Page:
The U.S. Attorney's Office for the Southern District of Florida, via spokeswoman Marlene Rodriguez, declined to comment on Dawkins' case, because it is still active. Sarah Rosetti -- a spokeswoman for the U.S. State Department, which investigates passport fraud -- similarly would not address the matter because it was an "ongoing investigation."

The grand jury indictment claims that Dawkins "did knowingly and willfully make a false statement" on an April 2006 passport application completed in Miami-Dade County. Specifically, Dawkins said that he had never before requested a U.S. passport, "when in truth ... and as the defendant ... knew, he had previously applied," according to the indictment.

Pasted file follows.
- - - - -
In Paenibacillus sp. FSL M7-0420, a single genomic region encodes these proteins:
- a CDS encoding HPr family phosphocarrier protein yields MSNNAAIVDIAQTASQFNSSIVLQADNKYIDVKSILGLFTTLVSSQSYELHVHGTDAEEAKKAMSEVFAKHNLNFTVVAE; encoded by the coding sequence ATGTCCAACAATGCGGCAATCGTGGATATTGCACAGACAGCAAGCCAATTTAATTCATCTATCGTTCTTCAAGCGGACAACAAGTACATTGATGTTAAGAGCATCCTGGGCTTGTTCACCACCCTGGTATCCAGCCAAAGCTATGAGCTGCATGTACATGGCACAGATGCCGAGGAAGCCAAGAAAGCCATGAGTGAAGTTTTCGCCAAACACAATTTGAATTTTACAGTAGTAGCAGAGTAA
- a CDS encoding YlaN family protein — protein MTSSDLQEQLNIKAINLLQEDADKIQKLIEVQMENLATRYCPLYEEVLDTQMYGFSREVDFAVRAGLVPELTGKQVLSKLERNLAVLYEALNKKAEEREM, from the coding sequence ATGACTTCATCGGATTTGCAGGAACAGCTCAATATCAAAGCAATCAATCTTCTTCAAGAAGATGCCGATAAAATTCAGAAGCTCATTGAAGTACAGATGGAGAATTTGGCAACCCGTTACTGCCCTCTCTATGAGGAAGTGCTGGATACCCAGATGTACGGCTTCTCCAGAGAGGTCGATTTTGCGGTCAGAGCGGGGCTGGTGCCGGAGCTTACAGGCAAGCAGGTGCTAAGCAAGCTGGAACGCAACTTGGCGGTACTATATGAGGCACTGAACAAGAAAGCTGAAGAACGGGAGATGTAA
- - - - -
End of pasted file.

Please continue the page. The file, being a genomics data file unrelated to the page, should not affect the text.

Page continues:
The U.S. State Department calls passports "the most highly valued travel document in the world." The department opened 5,282 investigations into passport and visa fraud worldwide last year, leading to 1,680 arrests.

"Flash" Gordon Schwartz, a Jacksonville accountant and a former Navy pilot, said that his friend Dawkins started filling out a passport application in 2004 but didn't finish it. When he filled out another application two years later, Dawkins checked "no" next to the question about whether he'd completed an application previously -- assuming that was the right answer, since his previous attempt wasn't complete.

He got the passport. But five years later, in March, a warrant was issued for Dawkins' arrest -- at the same time he was in Cuba working as a military photographer, according to Schwartz. He returned to the United States on April 10, and was arrested nine days later, Rinehardt said.